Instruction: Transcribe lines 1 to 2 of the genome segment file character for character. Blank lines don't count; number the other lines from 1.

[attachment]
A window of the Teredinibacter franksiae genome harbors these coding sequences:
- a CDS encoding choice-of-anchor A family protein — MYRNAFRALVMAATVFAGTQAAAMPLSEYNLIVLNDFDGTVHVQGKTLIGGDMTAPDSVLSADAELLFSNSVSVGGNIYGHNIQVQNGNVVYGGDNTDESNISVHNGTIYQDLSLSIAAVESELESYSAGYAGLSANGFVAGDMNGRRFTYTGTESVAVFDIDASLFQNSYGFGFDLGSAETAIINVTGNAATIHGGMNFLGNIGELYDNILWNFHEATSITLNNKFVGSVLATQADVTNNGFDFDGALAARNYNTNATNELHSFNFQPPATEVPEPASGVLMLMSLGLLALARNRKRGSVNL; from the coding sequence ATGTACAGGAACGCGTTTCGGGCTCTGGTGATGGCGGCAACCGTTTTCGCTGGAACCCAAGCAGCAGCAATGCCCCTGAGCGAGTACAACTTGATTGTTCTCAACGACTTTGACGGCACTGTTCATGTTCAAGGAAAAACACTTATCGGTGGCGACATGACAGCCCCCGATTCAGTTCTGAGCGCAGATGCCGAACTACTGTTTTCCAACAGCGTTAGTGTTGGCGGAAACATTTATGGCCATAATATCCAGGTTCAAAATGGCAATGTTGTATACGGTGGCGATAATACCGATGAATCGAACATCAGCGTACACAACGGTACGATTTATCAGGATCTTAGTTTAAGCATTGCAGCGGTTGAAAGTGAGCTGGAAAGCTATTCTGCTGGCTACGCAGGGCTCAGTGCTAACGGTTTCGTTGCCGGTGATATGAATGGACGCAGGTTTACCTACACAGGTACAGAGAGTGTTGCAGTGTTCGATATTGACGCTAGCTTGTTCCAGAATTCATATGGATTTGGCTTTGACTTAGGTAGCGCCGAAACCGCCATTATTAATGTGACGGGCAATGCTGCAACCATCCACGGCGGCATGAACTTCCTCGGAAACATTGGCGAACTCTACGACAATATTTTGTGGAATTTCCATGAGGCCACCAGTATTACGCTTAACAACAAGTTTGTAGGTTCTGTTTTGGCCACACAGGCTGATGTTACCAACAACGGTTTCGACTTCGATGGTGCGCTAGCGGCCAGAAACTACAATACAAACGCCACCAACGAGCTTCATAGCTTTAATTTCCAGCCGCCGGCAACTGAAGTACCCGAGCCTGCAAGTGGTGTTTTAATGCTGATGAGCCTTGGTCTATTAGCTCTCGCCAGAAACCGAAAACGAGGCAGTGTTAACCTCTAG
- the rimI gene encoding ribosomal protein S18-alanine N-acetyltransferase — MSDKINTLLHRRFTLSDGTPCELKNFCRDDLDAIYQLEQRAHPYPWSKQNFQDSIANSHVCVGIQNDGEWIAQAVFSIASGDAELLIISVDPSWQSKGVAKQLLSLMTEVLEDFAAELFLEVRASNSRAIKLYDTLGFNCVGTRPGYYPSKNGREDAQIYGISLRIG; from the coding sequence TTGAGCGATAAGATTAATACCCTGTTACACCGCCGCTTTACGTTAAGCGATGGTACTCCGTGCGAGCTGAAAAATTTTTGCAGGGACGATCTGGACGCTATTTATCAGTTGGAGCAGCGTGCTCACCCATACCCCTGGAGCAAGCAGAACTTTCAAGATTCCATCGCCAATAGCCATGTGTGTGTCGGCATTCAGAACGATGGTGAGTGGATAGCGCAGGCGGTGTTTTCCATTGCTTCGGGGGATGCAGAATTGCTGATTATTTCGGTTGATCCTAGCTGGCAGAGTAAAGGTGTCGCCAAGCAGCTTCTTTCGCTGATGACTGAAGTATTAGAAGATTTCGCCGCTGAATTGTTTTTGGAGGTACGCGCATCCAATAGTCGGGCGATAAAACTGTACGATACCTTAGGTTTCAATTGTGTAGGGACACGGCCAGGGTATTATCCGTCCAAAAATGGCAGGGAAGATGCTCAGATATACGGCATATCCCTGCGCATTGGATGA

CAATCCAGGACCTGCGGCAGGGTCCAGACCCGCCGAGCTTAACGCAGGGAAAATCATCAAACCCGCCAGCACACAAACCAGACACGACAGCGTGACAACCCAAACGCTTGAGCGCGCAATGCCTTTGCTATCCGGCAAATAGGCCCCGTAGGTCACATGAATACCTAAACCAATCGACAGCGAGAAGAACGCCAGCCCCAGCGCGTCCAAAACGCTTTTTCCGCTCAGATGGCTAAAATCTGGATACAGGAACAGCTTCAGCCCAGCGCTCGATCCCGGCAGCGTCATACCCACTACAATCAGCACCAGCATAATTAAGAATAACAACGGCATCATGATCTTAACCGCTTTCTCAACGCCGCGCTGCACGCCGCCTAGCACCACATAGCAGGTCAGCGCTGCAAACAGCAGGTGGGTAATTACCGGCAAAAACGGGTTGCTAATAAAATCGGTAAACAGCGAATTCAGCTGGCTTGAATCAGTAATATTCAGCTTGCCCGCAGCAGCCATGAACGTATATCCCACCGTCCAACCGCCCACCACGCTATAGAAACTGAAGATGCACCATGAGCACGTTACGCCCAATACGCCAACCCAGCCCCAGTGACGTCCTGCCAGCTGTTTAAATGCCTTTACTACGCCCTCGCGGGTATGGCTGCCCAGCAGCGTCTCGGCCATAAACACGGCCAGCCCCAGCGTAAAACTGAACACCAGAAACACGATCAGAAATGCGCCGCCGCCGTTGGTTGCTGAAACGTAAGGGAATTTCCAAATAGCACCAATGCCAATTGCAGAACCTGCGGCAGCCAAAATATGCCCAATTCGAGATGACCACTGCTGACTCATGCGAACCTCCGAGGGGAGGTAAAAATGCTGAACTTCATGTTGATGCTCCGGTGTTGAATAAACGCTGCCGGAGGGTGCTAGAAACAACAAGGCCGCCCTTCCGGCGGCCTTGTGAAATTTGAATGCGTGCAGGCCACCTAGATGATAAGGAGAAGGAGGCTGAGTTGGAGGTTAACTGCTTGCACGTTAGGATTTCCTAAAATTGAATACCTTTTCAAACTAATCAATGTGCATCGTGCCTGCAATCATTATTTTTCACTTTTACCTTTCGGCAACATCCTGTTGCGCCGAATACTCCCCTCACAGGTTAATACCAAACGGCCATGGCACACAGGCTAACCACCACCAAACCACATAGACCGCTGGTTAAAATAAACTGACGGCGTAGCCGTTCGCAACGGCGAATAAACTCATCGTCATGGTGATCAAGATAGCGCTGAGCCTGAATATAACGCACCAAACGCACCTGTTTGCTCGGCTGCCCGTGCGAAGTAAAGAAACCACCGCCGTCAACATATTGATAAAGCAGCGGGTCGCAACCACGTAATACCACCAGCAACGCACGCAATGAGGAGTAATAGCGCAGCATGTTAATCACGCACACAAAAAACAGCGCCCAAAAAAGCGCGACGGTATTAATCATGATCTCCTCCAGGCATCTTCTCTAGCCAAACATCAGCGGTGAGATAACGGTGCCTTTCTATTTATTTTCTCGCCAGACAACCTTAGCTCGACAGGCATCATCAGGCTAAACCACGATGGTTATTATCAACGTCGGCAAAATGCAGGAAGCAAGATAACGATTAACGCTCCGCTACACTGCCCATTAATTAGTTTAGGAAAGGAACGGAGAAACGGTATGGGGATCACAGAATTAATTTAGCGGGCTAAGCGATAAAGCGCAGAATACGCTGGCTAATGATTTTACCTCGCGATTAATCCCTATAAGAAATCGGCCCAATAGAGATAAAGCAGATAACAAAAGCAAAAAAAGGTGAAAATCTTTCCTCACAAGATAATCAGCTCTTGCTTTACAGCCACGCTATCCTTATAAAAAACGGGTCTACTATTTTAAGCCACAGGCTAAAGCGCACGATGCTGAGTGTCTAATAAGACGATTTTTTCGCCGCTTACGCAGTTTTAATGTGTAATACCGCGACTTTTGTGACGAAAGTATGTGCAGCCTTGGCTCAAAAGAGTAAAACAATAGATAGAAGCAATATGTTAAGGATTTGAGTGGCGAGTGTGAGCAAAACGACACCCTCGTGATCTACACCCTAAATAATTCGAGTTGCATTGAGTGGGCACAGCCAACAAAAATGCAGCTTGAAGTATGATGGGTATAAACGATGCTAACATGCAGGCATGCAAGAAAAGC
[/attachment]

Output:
A window of the Teredinibacter franksiae genome harbors these coding sequences:
- a CDS encoding choice-of-anchor A family protein — MYRNAFRALVMAATVFAGTQAAAMPLSEYNLIVLNDFDGTVHVQGKTLIGGDMTAPDSVLSADAELLFSNSVSVGGNIYGHNIQVQNGNVVYGGDNTDESNISVHNGTIYQDLSLSIAAVESELESYSAGYAGLSANGFVAGDMNGRRFTYTGTESVAVFDIDASLFQNSYGFGFDLGSAETAIINVTGNAATIHGGMNFLGNIGELYDNILWNFHEATSITLNNKFVGSVLATQADVTNNGFDFDGALAARNYNTNATNELHSFNFQPPATEVPEPASGVLMLMSLGLLALARNRKRGSVNL; from the coding sequence ATGTACAGGAACGCGTTTCGGGCTCTGGTGATGGCGGCAACCGTTTTCGCTGGAACCCAAGCAGCAGCAATGCCCCTGAGCGAGTACAACTTGATTGTTCTCAACGACTTTGACGGCACTGTTCATGTTCAAGGAAAAACACTTATCGGTGGCGACATGACAGCCCCCGATTCAGTTCTGAGCGCAGATGCCGAACTACTGTTTTCCAACAGCGTTAGTGTTGGCGGAAACATTTATGGCCATAATATCCAGGTTCAAAATGGCAATGTTGTATACGGTGGCGATAATACCGATGAATCGAACATCAGCGTACACAACGGTACGATTTATCAGGATCTTAGTTTAAGCATTGCAGCGGTTGAAAGTGAGCTGGAAAGCTATTCTGCTGGCTACGCAGGGCTCAGTGCTAACGGTTTCGTTGCCGGTGATATGAATGGACGCAGGTTTACCTACACAGGTACAGAGAGTGTTGCAGTGTTCGATATTGACGCTAGCTTGTTCCAGAATTCATATGGATTTGGCTTTGACTTAGGTAGCGCCGAAACCGCCATTATTAATGTGACGGGCAATGCTGCAACCATCCACGGCGGCATGAACTTCCTCGGAAACATTGGCGAACTCTACGACAATATTTTGTGGAATTTCCATGAGGCCACCAGTATTACGCTTAACAACAAGTTTGTAGGTTCTGTTTTGGCCACACAGGCTGATGTTACCAACAACGGTTTCGACTTCGATGGTGCGCTAGCGGCCAGAAACTACAATACAAACGCCACCAACGAGCTTCATAGCTTTAATTTCCAGCCGCCGGCAACTGAAGTACCCGAGCCTGCAAGTGGTGTTTTAATGCTGATGAGCCTTGGTCTATTAGCTCTCGCCAGAAACCGAAAACGAGGCAGTGTTAACCTCTAG